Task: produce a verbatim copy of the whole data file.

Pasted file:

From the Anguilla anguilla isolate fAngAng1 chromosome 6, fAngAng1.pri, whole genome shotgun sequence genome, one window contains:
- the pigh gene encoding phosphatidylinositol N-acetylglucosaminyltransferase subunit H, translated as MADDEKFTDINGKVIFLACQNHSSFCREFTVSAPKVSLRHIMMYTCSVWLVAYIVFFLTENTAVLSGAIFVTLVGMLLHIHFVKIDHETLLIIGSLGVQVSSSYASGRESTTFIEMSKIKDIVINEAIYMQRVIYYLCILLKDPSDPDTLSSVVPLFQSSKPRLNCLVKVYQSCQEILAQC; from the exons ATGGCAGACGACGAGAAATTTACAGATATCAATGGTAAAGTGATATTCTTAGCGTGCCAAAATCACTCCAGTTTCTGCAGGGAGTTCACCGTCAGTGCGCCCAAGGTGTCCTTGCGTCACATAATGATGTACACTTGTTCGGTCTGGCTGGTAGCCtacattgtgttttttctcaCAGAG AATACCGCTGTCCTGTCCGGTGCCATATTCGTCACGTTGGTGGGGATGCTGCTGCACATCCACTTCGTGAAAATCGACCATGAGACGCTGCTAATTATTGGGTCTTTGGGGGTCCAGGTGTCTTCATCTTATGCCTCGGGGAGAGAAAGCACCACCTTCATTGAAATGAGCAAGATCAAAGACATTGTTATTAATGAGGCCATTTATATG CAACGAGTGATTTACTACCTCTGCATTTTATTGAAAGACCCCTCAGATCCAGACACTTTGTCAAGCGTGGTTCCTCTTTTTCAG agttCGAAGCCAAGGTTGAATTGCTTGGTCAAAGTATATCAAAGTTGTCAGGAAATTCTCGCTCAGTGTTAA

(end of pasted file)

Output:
From the Anguilla anguilla isolate fAngAng1 chromosome 6, fAngAng1.pri, whole genome shotgun sequence genome, one window contains:
- the pigh gene encoding phosphatidylinositol N-acetylglucosaminyltransferase subunit H, translated as MADDEKFTDINGKVIFLACQNHSSFCREFTVSAPKVSLRHIMMYTCSVWLVAYIVFFLTENTAVLSGAIFVTLVGMLLHIHFVKIDHETLLIIGSLGVQVSSSYASGRESTTFIEMSKIKDIVINEAIYMQRVIYYLCILLKDPSDPDTLSSVVPLFQSSKPRLNCLVKVYQSCQEILAQC; from the exons ATGGCAGACGACGAGAAATTTACAGATATCAATGGTAAAGTGATATTCTTAGCGTGCCAAAATCACTCCAGTTTCTGCAGGGAGTTCACCGTCAGTGCGCCCAAGGTGTCCTTGCGTCACATAATGATGTACACTTGTTCGGTCTGGCTGGTAGCCtacattgtgttttttctcaCAGAG AATACCGCTGTCCTGTCCGGTGCCATATTCGTCACGTTGGTGGGGATGCTGCTGCACATCCACTTCGTGAAAATCGACCATGAGACGCTGCTAATTATTGGGTCTTTGGGGGTCCAGGTGTCTTCATCTTATGCCTCGGGGAGAGAAAGCACCACCTTCATTGAAATGAGCAAGATCAAAGACATTGTTATTAATGAGGCCATTTATATG CAACGAGTGATTTACTACCTCTGCATTTTATTGAAAGACCCCTCAGATCCAGACACTTTGTCAAGCGTGGTTCCTCTTTTTCAG agttCGAAGCCAAGGTTGAATTGCTTGGTCAAAGTATATCAAAGTTGTCAGGAAATTCTCGCTCAGTGTTAA